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With Winter Approaching, City Officials Say They're Prepared For Eventual Arrival Of Snow, Extreme Cold

CHICAGO (CBS) -- Chicago's forecast might be clear and relatively mild for the foreseeable future, but Mayor Lori Lightfoot and other top city officials on Thursday sought to assure the city they are prepared for when snow and extreme cold do arrive this winter.

"As Chicagoans, we obviously know a thing or two about getting ready and dealing with winter weather," Lightfoot said Thursday morning. "This normal effort is made all the more challenging because of the COVID-19 pandemic, but we are ready and will rise to the occasion."

The mayor said one of the city's top priorities is keeping the streets clear and public transportation running, even when there's heavy snow or extreme cold temperatures.

Streets and Sanitation Commissioner John Tully, who oversees the city's fleet of snow plows, said Chicago has more than 330 snow plows and salt spreaders prepped for the winter, along with 400,000 tons of road salt stored at various locations throughout the city.

Chicago's annual winter overnight parking ban went into effect this week, prohibiting parking between 3 a.m. and 7 a.m. on 107 miles of the city's main streets between Dec. 1 and April 1, regardless of weather conditions. Violators face a possible $60 parking ticket, a $150 towing charge, and a $25 per day impound fee.

In addition to the winter overnight parking ban, there is a separate snow-related ban on 500 more miles of city streets, which is enforced whenever there are at least two inches of snow on the street, regardless of the time or date. While rarely enforced, violating the 2-inch snow parking ban also can result in a $60 parking ticket. The city also might relocate your car to another street parking spot if it's parked on a designated 2-inch parking route.

Tully said the winter parking restrictions help keep the city's main streets clear for plows when it snows.

Lightfoot also said, while she understands the Chicago tradition of dibs -- claiming parking spots after digging them out by placing furniture, buckets, or other objects in the spaces -- she does not encourage it.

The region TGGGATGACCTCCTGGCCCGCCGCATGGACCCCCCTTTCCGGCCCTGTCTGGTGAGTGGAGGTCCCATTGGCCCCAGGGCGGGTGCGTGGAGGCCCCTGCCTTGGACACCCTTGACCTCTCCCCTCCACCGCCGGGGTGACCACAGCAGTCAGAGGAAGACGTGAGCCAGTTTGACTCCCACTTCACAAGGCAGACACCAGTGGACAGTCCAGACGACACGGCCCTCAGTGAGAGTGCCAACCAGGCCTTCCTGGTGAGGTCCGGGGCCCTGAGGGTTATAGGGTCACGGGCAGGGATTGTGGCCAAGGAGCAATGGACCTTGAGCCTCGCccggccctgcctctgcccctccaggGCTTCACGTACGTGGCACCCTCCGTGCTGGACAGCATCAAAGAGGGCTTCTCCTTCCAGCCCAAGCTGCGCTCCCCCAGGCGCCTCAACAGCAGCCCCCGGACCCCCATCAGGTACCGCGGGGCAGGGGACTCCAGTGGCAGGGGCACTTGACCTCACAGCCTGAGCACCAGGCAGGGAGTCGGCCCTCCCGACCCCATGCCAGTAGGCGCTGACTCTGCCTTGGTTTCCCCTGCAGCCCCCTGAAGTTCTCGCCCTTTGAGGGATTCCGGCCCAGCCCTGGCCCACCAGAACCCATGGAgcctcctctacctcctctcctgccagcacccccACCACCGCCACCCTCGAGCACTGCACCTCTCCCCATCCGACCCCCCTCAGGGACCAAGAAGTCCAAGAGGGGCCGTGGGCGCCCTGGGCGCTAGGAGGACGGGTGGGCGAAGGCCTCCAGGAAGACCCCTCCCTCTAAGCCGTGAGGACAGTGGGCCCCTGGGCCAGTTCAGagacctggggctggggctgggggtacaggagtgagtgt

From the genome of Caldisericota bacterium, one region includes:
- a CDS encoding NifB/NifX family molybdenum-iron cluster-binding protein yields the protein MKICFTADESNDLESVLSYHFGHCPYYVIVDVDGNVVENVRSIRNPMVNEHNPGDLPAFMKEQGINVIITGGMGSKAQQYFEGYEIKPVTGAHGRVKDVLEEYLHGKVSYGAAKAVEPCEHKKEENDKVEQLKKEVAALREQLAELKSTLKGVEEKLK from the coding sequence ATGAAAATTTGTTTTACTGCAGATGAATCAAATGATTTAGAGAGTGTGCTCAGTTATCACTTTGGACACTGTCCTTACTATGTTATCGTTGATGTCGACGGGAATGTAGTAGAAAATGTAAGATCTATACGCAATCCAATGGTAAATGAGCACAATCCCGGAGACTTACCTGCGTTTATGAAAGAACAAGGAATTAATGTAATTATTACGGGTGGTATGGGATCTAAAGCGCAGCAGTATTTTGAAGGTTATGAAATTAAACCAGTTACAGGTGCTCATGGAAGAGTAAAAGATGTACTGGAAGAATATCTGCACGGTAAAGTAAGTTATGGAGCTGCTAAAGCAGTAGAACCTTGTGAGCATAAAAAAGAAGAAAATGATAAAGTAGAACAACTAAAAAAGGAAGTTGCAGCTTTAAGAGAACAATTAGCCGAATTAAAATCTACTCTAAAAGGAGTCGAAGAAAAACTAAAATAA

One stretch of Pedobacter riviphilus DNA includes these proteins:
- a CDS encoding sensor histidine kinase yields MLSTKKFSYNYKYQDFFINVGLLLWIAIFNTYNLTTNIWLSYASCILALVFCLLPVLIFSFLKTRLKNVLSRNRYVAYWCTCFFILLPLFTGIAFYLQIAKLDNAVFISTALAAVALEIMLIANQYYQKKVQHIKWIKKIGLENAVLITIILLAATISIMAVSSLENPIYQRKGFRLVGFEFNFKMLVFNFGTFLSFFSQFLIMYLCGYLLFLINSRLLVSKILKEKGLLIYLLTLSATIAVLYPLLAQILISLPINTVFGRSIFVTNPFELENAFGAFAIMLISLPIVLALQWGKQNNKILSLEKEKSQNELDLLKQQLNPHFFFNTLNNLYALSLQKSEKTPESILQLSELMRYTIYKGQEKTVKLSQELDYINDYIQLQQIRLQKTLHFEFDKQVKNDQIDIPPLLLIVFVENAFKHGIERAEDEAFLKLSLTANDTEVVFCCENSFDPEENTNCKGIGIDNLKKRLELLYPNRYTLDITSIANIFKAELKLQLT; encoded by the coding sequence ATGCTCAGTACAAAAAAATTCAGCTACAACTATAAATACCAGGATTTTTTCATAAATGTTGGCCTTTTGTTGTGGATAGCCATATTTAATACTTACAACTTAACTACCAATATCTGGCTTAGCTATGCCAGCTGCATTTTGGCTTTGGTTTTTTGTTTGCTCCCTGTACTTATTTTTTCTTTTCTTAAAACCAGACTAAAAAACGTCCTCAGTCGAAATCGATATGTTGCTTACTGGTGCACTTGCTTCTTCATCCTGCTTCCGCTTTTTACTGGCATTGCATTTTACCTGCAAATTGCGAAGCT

"As someone who has spent time digging out my car before I had access to a garage, I absolutely understand it, but the problem with dibs is ... when there's a new snowfall, and we need to clean the street, the dibs get in the way, so the dibs get washed away," she said. "I understand why people are doing it, but we don't encourage it."

Meantime, all six of the city's Department of Family and Support Services community centers also double as warming centers in the winter. Family and Support Services deputy commissioner Mark Sanders said the community centers are open from 9 a.m. to 5 p.m. Monday through Friday, with extended hours as needed:

• Englewood Center, 1140 W. 79th Street, Chicago, IL 60620
• Garfield Center, 10 S. Kedzie Avenue, Chicago, IL 60612
• King Center, 4314 S. Cottage Grove, Chicago, IL 60653
• North Area, 845 W. Wilson Avenue, Chicago, IL 60640
• South Chicago, 8650 S. Commercial Avenue, Chicago, IL 60617
• Trina Davila, 4357 W. Armitage Avenue, Chicago, IL 60639

City officials said the warming centers will follow all COVID-19 protocols, including a requirement for people to wear masks at all times while inside the centers.

"So have no fear about going to a warming center. We will be following all COVID-19 indoor safety protocols. During extreme weather, these services, along with many others, will be available around the clock as needed," Lightfoot said.

Sanders said the warming centers also offer other services such as rental assistance, shelter placement, and domestic violence protection.

Chicago Buildings Commissioner Matthew Beaudet also reminded Chicago residents that, between Sept. 15 and June 1, landlords are required to maintain a minimum temperature of 68° from 8:30 a.m. to 10:30 p.m. and at least 66° from 10:30 p.m. to 8: 30 a.m. Landlords face fines of up to $500 per day per violation  if they do not provide sufficient heat.

The mayor also encouraged people to check on their neighbors during the winter, especially the elderly, not only because of the risks of snow and cold weather, but the added dangers of the pandemic.

"We must be all in this together. What I do, what you do, affects everyone else around you, and thinking that way and taking ownership of our own personal responsibility in this time of a pandemic is how we've gotten through this so far," she said.

Lightfoot said ComEd and Peoples Gas have suspended utility shutoffs through the end of March so that homeowners and businesses struggling to pay their bills won't have to worry about losing heat or electricity this winter. Since last year, the city also has halted water shutoffs due to unpaid bills.

The mayor said anyone who already has had their gas service shut off can call Peoples Gas to get reconnected at 866-556-6002.

Peoples Gas emergency response manager Eric Ayala said people should never use their stove or oven to heat their home, and should keep the areas around their furnace and water heater clear of combustible items or other clutter, and keep a fire extinguisher easily accessible in the kitchen at all times in case of a fire.

Ayala also said people should never operate an electric generator indoors, and should check the batteries on their carbon monoxide and smoke detectors to make sure they're operating properly.

Chicago residents also can sign up for emergency alerts about the weather or the pandemic at

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